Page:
Azaad believed that scientists are just explaining how ‘God’s mind’ works.

          For me it was interesting that different schools of thought among Muslim scholars not only had passionate but also bitter debates about this issue and declared each other kafirs and issued fatwas. Those who were more conservative and traditional and focused more on divine revelations than science like Maududi did not think highly of those Muslim scholars like Ghulam Ahmed Pervaiz who put a lot of emphasis on logical and rational thinking and did not believe in miracles.

          Allama Iqbal believed that story of Adam and Eve in Quran was the symbolic story of every Man and Woman and in his book Reconstruction of Religious Thought in Islam stated that heaven and hell were ‘states not places’ and stressed that Muslims should make metaphorical interpretations of Quran rather than having literal translations.

          It is interesting to see a trend in Muslim history. When a Western scientist makes a new scientific discovery many traditional Muslim scholars reject it, while some modern scientific minded Muslim scholars accept it and then rationalize it by their re-interpretation of Quranic verses. I was amazed that those interpretations were made after and not before those scientific discoveries by non-Muslim scientists. I would not be surprised to find out that those scientists who made those discovers based on their secular research had never studied Quran.

          I find it amusing that many Muslims scholars criticize theory of evolution without seriously studying or understanding it. I think it would be a great service to Muslims especially those teenagers who are keen to advance their knowledge and not be brainwashed by their traditional, conservative and religious parents and teachers if you could answer the following questions.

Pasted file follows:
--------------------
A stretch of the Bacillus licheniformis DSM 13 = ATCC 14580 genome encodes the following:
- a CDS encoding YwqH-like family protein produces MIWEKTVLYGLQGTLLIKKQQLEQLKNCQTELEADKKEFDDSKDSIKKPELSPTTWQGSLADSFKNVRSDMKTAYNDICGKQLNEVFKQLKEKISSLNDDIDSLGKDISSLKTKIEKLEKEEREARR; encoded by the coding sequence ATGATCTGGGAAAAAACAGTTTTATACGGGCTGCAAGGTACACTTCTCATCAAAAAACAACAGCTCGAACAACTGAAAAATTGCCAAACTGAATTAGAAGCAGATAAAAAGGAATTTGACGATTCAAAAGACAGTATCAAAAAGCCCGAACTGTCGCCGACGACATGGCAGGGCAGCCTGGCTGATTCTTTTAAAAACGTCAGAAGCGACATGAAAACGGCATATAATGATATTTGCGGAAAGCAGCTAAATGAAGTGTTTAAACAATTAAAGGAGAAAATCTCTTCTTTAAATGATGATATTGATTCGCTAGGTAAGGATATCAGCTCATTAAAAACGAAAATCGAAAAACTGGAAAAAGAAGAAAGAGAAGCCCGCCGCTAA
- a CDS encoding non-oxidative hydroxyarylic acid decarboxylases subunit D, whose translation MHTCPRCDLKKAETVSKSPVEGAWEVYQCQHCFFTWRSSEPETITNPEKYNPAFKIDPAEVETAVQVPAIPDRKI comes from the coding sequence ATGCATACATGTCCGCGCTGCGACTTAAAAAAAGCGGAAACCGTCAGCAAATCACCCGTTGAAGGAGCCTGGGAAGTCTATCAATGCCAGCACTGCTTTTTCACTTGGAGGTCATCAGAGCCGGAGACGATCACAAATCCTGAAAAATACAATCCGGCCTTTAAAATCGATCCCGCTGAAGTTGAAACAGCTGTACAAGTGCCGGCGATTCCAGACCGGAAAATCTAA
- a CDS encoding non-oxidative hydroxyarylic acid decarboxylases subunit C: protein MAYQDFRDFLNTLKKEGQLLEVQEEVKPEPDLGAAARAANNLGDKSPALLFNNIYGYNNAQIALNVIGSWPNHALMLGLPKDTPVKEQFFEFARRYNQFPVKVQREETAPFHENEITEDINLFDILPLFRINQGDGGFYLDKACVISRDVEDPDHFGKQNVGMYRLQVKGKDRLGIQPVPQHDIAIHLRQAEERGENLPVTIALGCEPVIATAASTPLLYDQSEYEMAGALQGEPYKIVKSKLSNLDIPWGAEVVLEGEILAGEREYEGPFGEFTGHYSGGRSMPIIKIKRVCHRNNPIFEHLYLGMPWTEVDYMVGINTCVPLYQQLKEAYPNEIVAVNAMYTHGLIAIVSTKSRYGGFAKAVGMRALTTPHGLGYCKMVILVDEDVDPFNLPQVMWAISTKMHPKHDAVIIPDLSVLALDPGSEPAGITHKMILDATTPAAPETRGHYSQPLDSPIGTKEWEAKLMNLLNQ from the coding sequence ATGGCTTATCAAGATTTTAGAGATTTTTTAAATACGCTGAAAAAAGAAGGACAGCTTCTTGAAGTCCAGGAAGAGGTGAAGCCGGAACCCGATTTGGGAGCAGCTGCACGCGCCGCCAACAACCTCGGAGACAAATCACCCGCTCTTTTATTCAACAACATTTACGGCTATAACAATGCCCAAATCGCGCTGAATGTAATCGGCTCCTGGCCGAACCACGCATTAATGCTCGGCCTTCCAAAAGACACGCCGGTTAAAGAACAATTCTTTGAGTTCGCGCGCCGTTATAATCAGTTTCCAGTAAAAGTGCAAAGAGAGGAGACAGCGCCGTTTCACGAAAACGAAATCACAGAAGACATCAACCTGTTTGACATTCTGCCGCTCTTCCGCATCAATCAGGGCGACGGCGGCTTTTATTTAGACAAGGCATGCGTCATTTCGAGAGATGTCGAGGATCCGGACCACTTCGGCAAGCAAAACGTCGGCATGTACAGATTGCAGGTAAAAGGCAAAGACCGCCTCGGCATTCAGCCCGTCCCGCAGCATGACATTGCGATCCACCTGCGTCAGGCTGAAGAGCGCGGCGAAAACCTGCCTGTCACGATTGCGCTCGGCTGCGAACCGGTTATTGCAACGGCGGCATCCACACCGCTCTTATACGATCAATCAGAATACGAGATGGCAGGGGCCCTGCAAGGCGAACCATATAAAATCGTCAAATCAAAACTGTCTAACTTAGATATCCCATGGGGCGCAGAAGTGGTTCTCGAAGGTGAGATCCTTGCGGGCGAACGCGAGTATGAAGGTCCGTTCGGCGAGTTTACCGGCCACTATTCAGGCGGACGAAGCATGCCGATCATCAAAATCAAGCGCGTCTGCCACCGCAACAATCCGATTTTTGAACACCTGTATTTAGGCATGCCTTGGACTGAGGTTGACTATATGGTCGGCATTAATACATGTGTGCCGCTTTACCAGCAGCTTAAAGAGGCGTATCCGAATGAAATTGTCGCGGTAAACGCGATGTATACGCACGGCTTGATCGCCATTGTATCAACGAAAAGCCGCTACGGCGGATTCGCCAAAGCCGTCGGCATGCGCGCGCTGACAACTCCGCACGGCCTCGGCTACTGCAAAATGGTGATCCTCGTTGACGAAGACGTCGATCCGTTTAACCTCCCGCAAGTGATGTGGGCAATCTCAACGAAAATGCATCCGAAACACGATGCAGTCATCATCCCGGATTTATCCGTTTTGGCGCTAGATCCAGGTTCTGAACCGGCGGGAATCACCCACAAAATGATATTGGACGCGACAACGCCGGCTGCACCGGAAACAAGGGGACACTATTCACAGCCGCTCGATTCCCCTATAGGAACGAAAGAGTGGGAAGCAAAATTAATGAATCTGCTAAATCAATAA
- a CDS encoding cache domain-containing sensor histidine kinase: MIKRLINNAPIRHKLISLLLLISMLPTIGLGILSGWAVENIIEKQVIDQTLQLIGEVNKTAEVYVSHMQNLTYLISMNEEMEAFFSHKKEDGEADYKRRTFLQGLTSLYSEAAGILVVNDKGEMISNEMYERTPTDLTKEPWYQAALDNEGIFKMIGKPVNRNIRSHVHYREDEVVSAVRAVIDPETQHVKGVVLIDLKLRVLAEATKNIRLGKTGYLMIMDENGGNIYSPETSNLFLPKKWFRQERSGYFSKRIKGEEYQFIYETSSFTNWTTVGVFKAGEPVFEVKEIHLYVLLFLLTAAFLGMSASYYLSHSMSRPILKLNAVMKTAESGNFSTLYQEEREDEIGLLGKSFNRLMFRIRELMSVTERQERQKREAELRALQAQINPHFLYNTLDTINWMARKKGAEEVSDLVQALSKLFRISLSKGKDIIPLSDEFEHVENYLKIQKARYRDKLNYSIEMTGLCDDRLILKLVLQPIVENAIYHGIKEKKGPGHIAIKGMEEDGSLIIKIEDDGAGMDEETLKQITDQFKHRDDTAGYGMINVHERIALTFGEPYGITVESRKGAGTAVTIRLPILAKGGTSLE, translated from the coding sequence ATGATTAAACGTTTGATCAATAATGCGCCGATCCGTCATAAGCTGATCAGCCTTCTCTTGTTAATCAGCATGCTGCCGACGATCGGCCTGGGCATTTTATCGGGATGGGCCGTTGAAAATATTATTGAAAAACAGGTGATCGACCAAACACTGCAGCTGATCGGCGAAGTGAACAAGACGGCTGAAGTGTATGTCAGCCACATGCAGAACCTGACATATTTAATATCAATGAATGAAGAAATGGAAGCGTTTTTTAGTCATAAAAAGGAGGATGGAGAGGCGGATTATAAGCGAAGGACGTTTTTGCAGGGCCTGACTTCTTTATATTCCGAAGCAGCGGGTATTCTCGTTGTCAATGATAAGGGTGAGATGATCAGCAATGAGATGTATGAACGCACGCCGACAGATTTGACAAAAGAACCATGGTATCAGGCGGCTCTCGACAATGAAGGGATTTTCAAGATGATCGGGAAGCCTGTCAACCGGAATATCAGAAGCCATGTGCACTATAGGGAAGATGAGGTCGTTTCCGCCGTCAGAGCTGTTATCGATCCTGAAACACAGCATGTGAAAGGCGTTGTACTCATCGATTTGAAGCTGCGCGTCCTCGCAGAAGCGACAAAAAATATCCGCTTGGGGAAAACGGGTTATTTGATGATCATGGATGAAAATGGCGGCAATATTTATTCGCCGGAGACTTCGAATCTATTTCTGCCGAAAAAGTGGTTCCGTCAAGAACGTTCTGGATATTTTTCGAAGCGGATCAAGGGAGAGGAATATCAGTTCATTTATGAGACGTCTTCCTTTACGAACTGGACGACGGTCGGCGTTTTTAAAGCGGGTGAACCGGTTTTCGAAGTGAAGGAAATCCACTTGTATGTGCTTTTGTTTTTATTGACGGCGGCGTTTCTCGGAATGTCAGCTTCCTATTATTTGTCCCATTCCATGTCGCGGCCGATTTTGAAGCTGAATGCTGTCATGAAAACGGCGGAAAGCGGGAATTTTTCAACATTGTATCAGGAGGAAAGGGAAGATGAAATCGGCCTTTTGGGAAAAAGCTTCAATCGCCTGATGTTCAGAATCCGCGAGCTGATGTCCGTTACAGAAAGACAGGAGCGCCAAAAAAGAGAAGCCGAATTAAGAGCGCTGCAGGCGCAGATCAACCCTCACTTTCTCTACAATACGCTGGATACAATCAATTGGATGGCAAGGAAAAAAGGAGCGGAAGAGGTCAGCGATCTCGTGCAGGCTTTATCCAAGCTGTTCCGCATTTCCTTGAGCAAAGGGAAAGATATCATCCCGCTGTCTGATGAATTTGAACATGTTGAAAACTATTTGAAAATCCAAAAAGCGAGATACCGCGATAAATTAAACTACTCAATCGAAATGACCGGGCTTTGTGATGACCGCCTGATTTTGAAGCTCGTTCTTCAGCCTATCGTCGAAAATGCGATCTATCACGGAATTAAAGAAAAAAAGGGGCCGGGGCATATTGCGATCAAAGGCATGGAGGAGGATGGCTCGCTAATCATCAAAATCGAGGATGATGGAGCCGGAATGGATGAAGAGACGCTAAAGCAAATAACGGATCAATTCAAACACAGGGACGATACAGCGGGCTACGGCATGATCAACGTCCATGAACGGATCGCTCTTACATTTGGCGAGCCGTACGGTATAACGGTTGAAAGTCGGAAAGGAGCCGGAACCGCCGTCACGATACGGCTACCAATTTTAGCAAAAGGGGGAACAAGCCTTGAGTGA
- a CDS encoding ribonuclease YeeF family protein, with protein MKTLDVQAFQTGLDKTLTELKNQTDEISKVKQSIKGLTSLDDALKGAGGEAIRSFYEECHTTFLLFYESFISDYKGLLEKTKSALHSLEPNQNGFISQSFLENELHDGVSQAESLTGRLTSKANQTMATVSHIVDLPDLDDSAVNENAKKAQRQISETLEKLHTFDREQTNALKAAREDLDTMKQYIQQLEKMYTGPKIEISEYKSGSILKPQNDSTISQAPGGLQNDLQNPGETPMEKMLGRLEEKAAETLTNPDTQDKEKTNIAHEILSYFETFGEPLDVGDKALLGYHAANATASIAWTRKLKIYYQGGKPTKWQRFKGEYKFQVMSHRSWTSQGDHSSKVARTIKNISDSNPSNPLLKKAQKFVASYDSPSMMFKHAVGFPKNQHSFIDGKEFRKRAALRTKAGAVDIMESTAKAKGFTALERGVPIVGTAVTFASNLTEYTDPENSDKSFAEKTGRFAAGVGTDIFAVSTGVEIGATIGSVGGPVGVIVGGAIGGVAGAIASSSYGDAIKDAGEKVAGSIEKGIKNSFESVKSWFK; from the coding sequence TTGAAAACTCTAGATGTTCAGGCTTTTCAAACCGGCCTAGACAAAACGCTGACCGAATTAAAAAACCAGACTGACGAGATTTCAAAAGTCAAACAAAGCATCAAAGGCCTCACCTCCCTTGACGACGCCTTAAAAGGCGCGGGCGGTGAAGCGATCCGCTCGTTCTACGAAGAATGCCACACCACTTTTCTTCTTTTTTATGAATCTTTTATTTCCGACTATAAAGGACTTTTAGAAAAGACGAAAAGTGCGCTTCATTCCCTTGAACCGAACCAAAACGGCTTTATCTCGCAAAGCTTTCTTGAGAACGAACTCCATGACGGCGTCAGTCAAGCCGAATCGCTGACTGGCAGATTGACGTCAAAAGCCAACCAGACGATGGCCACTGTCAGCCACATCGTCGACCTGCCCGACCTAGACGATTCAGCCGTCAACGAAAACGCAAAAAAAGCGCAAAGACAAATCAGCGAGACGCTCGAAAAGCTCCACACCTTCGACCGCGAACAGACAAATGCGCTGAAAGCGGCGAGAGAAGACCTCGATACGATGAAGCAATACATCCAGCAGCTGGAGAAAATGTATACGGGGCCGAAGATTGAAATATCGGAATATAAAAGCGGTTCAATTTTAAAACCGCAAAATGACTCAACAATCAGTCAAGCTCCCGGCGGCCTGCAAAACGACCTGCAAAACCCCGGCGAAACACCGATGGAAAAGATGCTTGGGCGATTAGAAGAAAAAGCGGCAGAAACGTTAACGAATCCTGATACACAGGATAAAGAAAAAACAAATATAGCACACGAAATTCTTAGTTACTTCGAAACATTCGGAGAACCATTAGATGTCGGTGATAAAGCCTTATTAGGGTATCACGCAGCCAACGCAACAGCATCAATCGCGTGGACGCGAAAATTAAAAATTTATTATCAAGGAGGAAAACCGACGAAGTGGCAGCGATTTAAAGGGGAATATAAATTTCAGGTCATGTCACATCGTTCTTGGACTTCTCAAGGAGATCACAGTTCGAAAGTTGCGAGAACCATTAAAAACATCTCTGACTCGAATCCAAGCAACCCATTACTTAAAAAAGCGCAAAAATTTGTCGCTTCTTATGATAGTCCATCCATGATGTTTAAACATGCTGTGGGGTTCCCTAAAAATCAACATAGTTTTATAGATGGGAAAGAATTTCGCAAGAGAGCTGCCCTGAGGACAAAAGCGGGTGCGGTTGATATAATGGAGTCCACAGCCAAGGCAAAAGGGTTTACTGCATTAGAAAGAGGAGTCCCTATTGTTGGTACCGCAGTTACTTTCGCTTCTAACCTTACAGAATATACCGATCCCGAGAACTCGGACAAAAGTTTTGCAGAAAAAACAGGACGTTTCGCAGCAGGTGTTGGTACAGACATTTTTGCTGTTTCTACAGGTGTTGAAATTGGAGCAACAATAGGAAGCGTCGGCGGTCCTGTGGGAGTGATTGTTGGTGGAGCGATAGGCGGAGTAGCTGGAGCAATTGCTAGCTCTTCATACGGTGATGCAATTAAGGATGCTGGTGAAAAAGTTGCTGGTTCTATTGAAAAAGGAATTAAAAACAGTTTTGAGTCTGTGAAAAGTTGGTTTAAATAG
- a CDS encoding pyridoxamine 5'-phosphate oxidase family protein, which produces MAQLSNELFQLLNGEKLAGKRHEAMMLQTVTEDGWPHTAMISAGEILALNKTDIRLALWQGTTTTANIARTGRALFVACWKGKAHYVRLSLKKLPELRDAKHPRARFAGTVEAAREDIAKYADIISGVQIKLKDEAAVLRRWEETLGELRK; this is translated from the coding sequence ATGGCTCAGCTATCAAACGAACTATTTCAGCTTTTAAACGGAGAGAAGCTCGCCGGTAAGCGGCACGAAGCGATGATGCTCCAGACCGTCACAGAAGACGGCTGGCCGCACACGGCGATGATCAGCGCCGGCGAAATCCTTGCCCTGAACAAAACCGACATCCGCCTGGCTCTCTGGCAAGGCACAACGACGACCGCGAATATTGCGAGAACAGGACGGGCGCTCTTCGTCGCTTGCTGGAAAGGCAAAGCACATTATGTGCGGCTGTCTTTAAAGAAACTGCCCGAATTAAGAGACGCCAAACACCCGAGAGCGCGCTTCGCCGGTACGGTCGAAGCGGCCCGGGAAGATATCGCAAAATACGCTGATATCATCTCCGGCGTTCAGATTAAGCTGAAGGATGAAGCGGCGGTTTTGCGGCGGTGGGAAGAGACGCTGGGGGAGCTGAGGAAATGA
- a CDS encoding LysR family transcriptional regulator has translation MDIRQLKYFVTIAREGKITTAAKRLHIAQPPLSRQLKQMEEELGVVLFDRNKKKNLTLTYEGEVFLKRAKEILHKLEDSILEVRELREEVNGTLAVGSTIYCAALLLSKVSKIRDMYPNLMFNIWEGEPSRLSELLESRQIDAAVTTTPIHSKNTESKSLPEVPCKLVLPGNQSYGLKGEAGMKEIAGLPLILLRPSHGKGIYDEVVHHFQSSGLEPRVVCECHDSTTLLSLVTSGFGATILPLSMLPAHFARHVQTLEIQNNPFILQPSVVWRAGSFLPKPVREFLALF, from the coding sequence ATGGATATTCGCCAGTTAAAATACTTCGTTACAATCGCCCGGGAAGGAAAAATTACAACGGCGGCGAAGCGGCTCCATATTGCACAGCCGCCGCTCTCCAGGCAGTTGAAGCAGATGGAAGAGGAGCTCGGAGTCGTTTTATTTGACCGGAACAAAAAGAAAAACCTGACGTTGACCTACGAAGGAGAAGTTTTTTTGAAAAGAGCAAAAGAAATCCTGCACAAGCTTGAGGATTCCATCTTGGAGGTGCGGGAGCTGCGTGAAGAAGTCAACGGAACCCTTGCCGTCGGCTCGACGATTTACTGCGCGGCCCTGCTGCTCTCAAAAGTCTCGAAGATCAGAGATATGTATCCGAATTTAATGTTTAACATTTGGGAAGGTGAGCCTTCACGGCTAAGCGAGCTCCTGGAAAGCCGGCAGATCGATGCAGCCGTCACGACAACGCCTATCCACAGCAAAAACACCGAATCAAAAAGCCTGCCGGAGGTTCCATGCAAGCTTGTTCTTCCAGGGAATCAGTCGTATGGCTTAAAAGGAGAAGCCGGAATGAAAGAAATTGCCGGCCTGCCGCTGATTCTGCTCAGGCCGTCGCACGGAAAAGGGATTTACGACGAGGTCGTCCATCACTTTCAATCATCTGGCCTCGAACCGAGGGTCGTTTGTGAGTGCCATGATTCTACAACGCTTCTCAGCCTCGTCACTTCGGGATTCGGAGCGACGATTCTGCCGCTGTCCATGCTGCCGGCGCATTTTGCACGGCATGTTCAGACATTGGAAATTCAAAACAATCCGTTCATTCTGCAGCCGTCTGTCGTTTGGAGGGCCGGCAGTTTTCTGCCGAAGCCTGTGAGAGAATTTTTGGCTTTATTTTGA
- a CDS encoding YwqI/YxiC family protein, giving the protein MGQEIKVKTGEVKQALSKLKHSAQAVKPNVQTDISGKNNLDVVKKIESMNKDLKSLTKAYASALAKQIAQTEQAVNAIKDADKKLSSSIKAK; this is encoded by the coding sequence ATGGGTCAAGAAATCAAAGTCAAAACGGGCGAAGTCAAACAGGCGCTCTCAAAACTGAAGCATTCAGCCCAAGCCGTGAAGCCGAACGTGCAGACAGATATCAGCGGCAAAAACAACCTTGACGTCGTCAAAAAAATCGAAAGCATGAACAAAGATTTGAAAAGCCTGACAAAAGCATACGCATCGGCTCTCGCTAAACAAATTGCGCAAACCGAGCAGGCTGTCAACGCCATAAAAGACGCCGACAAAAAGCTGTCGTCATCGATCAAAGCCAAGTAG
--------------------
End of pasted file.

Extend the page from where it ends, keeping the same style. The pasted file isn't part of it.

1.    Can you give a summary of theory of evolution in layman’s terms?

2.     How did Darwin bring the discussion of evolution in the world of science from the world of philosophy and mythology?

3.    What can we learn from Darwin’s book Origin of Species?

4.    What was the reaction of Catholic Church to Darwin and his book?

5.    Who are the other biologists and zoologists and scientists who made advances to Darwin’s theory?

6.    What are the contributions of Richard Dawkins and his book The Selfish Gene?

7.    What do you see the basic conflicts of religion and science regarding theory of evolution and why do you think many educated Muslims still do not accept this theory?

8.    How do you think the dialogue in the Muslim world about evolution is different that the debate in the Christian world?

9.    What do you think enlightened parents can do to help their children about scientific education?

10.                       What can enlightened teachers do to teach evolution to their students and how can they deal with religious parents who do not want their children to learn theory of evolution in schools?

          As far as my beliefs are concerned you are aware that I am a secular humanist. For me holy books are part of folklore and wisdom literature. I do not see holy books as scientific books and I do not consult them for scientific discoveries. I think in the modern world we need to study science, psychology and philosophy more than holy scriptures. For me they are of historical importance now.

          I will look forward to your response, as I am sure I would learn a lot from your vast knowledge on the subject. I am optimistic that when we put our dialogue on the website many other people would also find it interesting and might share their views on the subject.


                                                                             Khalid Sohail

May 2007